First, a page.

Great work Karl!
I think I'll put you on my buddy list, since we have a tendency to end up in the same threads and share some mutual interests.
Originally posted by die_another_day
can we please be a little more creative.
Originally posted by Arbitrageur
You beat me to it. While we don't know what aliens will look like, people who research biology and evolution think that the chances of an alien
intelligence having a form similar to ours if it evolved independently are very slim.
So since we didn't get very creative with the sketches, maybe we can get creative about why they might look humanoid. If there really are humanoid
visitors one possibility could be they are really time travelers from the future and not aliens (if such time travel is even possible), or else it
would take some kind of panspermia or seeding of similar life forms across multiple solar systems to get humanoids in more than one solar system.
I really expected aliens to look more, well, alien! These humanoids don't look too alien to me.
As you said Arbitrageur, and I'm glad you left the door open for several possibilities.
According to biology as we know it (and we don't know ANYTHING about extra-terrestial biology if it exists), an organism takes just about any shape
that makes it the most efficient in the environment it lives. But nature never takes the same route twice, or rather, conditions for evolution are
never the same and therefore offers unlimited morphological possibilities.
Nevertheless, that is a biological evolution left to its own.
The oldest galaxies known to us today are about 12 billion years old.
If life is a universal process, it could have started in one of these galaxies billions of years ago.
If that life form developed intelligence, and had basic instincts of survival similar to ours, it would seek to spread over its planet (or wherever it
originated), then spread to other worlds.
Today, we're genetically manipulating many types of life forms (food crops, domestic animals, etc), and we're talking about terra-forming Mars even
before we know what we'll find on that planet.
Would we find another planet out there harboring organic life, and were we able to get to it, we would surely interfere with its evolution in one way
An intelligent life form allowed to evolve during billion of years probably control galaxies, perhaps the entire Universe as we know it.
It can probably not only manipulate stars, it probably controls the process of creating solar systems, and planets.
It can therefore probably seed life and control the evolution of that life.
It is not the same as the Panspermia theory, which states that life was seeded either randomly, or intentionally (Francis Crick). Here we're talking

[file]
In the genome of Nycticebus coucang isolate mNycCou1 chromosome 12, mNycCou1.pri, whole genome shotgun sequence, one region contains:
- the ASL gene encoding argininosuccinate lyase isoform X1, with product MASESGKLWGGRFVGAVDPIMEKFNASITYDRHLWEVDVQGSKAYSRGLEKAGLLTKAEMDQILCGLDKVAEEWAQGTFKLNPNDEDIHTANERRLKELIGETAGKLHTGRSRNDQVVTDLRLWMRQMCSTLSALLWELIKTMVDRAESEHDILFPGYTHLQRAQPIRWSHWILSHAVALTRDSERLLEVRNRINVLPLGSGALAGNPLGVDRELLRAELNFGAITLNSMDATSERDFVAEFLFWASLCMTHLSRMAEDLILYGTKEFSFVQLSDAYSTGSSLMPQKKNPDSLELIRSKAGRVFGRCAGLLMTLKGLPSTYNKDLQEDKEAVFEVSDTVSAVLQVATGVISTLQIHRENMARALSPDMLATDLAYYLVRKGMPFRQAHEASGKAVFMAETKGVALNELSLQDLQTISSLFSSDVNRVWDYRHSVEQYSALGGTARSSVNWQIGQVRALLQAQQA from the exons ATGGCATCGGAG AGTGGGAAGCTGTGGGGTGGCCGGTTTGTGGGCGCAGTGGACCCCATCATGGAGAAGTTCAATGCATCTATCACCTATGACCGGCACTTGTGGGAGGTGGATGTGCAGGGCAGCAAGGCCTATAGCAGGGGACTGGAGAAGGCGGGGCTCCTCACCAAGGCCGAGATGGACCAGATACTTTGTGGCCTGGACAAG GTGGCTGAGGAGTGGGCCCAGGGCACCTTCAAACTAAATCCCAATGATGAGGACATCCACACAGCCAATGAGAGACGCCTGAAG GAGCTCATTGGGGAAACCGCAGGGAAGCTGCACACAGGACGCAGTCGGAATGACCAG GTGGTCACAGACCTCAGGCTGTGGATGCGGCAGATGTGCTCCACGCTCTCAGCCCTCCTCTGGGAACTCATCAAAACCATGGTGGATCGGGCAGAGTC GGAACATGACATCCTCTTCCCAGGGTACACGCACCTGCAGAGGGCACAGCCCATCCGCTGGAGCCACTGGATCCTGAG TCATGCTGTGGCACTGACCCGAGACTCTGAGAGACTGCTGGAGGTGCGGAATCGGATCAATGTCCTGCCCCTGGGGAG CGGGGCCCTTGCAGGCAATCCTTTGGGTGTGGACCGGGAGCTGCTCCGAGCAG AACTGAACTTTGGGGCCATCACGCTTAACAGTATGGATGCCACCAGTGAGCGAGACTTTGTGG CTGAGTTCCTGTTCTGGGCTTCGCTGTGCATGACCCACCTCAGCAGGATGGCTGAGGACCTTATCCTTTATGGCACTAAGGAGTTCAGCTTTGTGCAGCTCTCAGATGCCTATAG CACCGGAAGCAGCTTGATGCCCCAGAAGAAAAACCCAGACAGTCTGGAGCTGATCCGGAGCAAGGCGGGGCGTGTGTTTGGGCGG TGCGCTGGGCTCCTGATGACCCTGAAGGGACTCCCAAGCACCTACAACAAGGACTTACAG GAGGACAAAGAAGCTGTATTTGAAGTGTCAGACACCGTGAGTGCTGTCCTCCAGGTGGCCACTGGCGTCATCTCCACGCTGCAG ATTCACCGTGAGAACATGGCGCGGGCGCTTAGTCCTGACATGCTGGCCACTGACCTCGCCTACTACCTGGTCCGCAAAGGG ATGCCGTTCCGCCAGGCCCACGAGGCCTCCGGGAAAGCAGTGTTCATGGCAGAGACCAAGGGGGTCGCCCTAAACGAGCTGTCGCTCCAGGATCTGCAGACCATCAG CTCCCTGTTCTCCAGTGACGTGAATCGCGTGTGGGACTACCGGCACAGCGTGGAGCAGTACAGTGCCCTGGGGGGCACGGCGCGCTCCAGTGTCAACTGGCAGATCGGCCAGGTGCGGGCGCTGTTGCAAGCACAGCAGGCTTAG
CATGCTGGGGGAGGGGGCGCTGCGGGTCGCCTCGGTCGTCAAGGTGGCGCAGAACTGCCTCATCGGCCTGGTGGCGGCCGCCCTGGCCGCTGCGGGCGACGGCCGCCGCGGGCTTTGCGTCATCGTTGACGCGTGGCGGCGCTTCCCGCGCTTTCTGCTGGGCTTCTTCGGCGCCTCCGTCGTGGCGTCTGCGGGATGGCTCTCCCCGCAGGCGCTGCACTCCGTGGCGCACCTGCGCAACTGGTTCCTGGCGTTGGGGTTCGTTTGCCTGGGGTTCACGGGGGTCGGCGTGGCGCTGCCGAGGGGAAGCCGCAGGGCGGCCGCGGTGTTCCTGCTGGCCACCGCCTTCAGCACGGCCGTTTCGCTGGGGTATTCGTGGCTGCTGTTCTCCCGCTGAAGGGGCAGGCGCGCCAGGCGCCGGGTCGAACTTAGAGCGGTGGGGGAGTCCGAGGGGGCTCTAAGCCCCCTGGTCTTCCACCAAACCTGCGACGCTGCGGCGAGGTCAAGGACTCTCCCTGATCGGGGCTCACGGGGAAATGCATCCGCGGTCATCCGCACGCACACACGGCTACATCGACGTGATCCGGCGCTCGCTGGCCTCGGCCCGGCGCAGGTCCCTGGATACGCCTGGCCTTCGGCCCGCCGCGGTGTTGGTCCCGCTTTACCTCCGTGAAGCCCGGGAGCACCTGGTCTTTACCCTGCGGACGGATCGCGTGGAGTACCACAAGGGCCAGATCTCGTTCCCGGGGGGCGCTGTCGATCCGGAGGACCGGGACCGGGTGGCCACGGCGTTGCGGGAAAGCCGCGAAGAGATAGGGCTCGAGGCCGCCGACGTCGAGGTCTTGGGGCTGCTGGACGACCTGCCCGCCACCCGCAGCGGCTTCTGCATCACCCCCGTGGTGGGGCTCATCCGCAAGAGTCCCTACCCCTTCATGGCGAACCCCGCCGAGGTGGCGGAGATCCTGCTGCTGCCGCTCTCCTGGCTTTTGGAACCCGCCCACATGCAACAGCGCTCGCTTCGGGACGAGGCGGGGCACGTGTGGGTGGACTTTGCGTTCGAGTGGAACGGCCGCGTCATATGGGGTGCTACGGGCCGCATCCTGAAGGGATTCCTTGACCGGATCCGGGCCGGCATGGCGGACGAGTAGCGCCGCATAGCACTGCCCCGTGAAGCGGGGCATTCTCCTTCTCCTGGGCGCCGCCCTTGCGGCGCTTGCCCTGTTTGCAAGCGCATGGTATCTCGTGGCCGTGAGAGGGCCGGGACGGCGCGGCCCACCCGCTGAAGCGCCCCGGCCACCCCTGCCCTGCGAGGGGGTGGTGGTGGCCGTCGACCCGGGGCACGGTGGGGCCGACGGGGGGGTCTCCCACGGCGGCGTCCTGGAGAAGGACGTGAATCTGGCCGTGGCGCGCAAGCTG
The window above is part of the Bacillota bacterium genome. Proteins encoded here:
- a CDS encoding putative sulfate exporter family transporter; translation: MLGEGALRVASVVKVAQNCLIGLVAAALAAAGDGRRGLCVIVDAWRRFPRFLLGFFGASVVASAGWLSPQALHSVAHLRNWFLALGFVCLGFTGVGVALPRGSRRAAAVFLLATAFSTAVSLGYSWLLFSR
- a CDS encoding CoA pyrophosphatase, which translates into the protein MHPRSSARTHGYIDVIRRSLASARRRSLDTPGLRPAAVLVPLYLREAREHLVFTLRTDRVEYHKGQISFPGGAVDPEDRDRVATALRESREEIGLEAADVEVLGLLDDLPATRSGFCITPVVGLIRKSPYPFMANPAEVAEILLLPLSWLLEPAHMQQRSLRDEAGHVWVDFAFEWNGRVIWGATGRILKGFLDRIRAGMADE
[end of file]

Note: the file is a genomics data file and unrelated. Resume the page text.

about direct intervention in the evolutionary process of life, ie genetic engineering,
Which is what many ancient cultures on Earth states, that the 'Gods' came down from the sky and bred with man.
Which is also what 'abductees' often claim, that the purpose of their abduction is somehow connected with reproduction.
Think about it; what would be the best way to 'take possession' of another planet harboring life?
To simply go there and settle in? Absolutely not. It's not because it's regularly done in Hollywood SF movies that makes it doable.
Any biologist worth the name will tell you it's absolutely impossible. Forget about jumping through a stargate to another planet, where everything is
nice and dandy. Even if the planet was livable for a human being and the air breathable, you would be dead within minutes. Orson Welles got it right
in "War of The Worlds. The microbial life would do you in. You simply cannot exist in another eco-system than the one you've evolved in, period.
Even different eco-systems on a planetary scale can kill you. It's what happened when the Spaniards arrived on the American continent. They brought
with them disease that the local population had no resistance to, and so wiped out 90% of them.
The only way to settle permanently on another planet is to breed 'your' genetics into it, slowly directing the evolutionary process so that it goes
in 'your' direction, and finally arrive at something that is 'your' species, but adapted to the eco-system of the planet.
So to wrap it up, perhaps it is not so strange that most alien species reported somehow resemble us morphologically. We simply don't know enough
about that stuff yet.
Then again, wasn't the Babylonian 'God' Ea a being with the body of a fish and the head of a man (similar to the Sumerian demi-God Apkallu?). We
also find various therianthropic creatures in Egyptian, Babylonian and Mayan mythology, so perhaps there are 'alien' aliens.